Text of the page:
Following the terrorist attack in San Bernardino, we checked in on Californians’ attitudes toward gun laws and found that a solid majority (62%) say the government does not do enough to regulate access to guns. The share of Californians expressing this opinion today is close to the record high in January 2013 (65%), shortly after the mass shooting in Newtown, Connecticut. Since we began asking this question in 2000, majorities have consistently said the government does not do enough.
Since 2000, the federal assault weapons ban has expired and US Supreme Court rulings have expanded Second Amendment protections for individuals. President Obama pushed for legislation to restore the assault weapons ban and expand background checks following the Newtown shooting, but these proposals failed to get through Congress. Earlier this year, the president used executive actions to increase the kinds of gun sales that are subject to background checks and to make the background check system more efficient. While one in four Californians—and a majority of California Republicans—say the president has gone too far in his actions on guns, most Californians say he has either taken the right amount of action (34%) or has not gone far enough (39%).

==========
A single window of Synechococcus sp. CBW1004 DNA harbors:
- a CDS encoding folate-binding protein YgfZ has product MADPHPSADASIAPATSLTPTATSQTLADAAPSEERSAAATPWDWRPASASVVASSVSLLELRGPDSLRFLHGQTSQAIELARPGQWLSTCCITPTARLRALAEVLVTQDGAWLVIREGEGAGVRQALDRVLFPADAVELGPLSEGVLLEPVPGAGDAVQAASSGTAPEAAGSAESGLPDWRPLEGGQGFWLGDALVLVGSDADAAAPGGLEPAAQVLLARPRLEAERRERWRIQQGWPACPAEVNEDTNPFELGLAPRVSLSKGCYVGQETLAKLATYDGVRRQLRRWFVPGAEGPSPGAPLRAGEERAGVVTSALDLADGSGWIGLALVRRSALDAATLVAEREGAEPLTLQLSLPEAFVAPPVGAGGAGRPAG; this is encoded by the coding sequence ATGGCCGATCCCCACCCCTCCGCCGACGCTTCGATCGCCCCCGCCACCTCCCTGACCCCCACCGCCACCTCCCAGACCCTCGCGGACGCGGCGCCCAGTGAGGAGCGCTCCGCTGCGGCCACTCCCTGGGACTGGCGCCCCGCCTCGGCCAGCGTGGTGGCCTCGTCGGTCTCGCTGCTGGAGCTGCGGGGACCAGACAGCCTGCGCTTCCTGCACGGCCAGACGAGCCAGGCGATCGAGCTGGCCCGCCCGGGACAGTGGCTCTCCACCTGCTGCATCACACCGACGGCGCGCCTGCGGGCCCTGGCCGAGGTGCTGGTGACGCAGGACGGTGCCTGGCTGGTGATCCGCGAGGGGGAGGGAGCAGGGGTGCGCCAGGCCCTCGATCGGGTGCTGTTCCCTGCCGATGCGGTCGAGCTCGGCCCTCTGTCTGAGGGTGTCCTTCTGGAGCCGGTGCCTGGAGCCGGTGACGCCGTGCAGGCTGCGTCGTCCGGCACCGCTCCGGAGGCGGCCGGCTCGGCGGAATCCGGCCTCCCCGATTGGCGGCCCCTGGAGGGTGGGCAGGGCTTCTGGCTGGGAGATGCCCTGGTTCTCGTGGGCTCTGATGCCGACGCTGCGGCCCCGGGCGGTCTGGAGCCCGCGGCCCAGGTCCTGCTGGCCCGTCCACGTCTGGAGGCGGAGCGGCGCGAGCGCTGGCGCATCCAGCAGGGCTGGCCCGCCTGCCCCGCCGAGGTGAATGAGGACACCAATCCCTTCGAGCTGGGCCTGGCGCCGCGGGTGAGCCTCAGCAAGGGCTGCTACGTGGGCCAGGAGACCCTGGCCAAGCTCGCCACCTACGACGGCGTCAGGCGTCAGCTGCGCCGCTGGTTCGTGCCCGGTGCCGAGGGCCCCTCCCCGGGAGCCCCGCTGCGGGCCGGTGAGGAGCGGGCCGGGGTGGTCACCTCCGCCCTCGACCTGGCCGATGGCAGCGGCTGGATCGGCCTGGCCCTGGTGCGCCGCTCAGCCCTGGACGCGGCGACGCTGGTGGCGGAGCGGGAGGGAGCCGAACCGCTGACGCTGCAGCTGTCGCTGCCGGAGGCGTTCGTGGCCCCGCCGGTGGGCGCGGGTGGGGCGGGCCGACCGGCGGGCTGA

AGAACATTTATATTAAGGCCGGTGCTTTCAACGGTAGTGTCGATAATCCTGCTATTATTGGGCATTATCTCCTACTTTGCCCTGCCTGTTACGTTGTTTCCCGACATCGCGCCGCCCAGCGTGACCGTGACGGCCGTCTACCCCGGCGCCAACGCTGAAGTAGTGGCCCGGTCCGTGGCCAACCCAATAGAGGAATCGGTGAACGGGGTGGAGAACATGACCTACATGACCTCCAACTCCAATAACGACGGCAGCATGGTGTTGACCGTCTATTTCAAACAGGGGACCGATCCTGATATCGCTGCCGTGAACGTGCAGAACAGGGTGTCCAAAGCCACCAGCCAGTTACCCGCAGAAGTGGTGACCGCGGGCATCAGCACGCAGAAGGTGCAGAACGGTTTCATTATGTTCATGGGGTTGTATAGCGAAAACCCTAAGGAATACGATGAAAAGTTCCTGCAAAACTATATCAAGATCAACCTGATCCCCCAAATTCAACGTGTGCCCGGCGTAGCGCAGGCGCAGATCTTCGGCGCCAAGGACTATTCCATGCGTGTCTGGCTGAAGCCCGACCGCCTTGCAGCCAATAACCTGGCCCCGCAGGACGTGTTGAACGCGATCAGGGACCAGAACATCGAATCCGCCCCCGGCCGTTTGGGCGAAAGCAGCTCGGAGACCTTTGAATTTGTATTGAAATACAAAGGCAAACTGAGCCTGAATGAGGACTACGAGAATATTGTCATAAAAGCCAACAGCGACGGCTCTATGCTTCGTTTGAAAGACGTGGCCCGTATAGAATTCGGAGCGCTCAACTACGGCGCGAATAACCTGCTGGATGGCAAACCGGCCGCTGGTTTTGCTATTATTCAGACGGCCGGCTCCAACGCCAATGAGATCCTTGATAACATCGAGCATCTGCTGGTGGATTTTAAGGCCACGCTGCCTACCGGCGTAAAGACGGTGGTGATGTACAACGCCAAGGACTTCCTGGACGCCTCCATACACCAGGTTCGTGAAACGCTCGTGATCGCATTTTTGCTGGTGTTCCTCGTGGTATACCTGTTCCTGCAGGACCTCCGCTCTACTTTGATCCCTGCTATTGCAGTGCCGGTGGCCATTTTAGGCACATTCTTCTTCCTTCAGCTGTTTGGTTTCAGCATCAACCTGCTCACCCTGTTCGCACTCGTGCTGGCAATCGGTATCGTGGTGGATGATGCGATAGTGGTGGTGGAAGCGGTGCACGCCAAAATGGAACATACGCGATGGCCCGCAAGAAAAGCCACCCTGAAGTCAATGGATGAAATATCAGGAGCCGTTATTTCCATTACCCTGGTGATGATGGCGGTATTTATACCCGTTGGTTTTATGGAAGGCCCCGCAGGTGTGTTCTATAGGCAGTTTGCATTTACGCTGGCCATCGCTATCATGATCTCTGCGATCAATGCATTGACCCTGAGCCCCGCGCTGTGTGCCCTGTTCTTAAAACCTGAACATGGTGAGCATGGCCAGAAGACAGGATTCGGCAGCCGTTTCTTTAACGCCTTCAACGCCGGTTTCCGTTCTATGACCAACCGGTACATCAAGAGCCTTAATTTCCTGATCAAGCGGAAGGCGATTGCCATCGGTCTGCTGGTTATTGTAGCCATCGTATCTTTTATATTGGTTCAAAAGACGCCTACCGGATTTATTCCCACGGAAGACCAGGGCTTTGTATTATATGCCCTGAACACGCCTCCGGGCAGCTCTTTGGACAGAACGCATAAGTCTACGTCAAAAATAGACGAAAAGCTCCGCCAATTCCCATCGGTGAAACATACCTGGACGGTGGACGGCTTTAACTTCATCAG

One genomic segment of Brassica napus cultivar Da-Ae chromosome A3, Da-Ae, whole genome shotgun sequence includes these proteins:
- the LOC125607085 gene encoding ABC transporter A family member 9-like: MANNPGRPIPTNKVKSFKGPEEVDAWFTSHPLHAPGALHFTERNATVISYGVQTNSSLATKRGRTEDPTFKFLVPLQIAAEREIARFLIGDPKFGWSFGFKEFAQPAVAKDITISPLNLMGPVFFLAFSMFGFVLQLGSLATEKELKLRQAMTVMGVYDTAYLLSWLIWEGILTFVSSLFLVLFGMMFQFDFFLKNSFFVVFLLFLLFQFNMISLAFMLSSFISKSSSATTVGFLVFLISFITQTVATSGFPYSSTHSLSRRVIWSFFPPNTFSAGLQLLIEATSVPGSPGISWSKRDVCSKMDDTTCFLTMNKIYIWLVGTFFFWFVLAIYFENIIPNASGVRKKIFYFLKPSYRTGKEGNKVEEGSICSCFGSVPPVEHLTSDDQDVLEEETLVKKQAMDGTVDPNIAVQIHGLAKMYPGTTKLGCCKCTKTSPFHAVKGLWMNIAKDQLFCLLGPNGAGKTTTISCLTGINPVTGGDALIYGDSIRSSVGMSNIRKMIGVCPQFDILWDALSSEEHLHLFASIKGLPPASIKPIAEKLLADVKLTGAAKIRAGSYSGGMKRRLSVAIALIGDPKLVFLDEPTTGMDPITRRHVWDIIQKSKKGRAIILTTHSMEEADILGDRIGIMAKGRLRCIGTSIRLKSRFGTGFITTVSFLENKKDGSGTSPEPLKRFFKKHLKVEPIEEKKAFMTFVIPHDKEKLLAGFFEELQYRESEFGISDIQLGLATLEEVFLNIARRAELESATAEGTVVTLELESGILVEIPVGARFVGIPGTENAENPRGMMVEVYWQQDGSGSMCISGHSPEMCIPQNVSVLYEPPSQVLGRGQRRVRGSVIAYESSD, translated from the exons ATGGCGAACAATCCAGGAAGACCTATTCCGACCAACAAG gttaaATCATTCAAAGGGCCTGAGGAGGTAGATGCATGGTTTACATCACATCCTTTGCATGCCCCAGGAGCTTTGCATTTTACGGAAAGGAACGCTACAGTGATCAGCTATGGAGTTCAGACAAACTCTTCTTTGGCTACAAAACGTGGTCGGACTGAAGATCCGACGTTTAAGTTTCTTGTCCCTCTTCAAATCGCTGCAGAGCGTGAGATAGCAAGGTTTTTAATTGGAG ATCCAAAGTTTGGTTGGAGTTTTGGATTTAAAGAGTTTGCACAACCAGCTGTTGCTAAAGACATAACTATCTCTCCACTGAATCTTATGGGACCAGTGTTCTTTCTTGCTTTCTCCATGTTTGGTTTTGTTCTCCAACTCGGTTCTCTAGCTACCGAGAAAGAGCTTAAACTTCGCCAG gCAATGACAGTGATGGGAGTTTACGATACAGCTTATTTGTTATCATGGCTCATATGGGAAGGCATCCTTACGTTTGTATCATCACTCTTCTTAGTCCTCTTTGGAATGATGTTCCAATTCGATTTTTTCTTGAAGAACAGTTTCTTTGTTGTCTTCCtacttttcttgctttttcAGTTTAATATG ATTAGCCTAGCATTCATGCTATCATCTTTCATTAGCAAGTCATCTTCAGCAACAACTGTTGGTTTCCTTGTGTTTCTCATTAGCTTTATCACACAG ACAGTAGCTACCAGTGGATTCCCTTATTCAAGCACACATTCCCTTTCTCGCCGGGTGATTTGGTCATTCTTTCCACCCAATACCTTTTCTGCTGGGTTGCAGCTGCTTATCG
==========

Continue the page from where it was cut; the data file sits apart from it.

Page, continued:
Californians may have the opportunity to vote on a new package of state gun regulations this fall. One potential ballot initiative would include, among other things, new regulations on ammunition sales. In recent PPIC Statewide Surveys, we’ve asked about the importance of several issues that may appear on the November ballot. Stricter gun regulation is one of only two issues considered to be very important by more than half of likely voters (the other is state bonds for school construction). Supporters of stricter gun laws are far more likely than opponents to say that this issue is very important to them (74% to 29%).